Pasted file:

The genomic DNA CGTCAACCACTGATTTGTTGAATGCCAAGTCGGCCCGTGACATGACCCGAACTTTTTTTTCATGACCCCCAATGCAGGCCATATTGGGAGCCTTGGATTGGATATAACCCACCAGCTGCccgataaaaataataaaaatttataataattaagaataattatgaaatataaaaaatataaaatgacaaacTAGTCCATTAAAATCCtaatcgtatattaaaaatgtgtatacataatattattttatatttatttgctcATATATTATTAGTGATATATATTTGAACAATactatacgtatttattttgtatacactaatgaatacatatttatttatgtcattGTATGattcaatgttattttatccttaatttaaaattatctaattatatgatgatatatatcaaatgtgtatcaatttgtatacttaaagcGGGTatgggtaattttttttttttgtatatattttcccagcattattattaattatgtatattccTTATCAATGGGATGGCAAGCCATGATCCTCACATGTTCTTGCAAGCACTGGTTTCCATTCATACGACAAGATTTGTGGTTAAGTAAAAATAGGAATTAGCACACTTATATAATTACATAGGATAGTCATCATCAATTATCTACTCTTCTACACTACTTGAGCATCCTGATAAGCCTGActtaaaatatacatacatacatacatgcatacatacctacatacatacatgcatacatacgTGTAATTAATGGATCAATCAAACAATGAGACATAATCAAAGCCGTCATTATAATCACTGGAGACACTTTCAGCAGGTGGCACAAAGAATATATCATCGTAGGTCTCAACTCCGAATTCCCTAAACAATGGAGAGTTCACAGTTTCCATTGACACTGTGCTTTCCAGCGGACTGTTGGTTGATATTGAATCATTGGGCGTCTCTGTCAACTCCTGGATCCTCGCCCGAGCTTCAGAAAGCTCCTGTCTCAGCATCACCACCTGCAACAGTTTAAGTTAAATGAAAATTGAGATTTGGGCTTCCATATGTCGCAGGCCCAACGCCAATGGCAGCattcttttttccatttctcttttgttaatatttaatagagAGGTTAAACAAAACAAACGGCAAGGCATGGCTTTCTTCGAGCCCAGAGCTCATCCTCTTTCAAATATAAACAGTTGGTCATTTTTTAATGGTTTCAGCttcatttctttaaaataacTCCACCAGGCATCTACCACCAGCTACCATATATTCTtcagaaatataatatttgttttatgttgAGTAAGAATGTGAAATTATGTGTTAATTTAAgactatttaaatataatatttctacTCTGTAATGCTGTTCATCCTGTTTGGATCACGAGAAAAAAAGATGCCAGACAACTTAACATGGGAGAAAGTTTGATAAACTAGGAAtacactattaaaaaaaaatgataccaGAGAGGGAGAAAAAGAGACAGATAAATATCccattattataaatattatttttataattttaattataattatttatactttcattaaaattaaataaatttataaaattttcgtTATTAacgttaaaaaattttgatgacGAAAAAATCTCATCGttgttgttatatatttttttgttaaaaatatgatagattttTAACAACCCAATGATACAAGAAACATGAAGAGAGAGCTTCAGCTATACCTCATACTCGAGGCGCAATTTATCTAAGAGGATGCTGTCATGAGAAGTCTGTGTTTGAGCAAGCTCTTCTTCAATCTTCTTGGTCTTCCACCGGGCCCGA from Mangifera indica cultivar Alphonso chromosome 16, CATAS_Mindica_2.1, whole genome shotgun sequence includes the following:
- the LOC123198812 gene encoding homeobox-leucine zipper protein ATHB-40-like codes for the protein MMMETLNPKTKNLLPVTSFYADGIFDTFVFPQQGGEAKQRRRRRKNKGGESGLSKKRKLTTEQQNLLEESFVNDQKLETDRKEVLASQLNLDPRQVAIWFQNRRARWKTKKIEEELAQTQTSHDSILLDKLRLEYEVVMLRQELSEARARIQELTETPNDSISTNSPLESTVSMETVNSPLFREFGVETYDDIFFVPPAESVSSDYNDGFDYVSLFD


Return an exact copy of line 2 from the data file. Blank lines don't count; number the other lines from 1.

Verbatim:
- the LOC123198812 gene encoding homeobox-leucine zipper protein ATHB-40-like codes for the protein MMMETLNPKTKNLLPVTSFYADGIFDTFVFPQQGGEAKQRRRRRKNKGGESGLSKKRKLTTEQQNLLEESFVNDQKLETDRKEVLASQLNLDPRQVAIWFQNRRARWKTKKIEEELAQTQTSHDSILLDKLRLEYEVVMLRQELSEARARIQELTETPNDSISTNSPLESTVSMETVNSPLFREFGVETYDDIFFVPPAESVSSDYNDGFDYVSLFD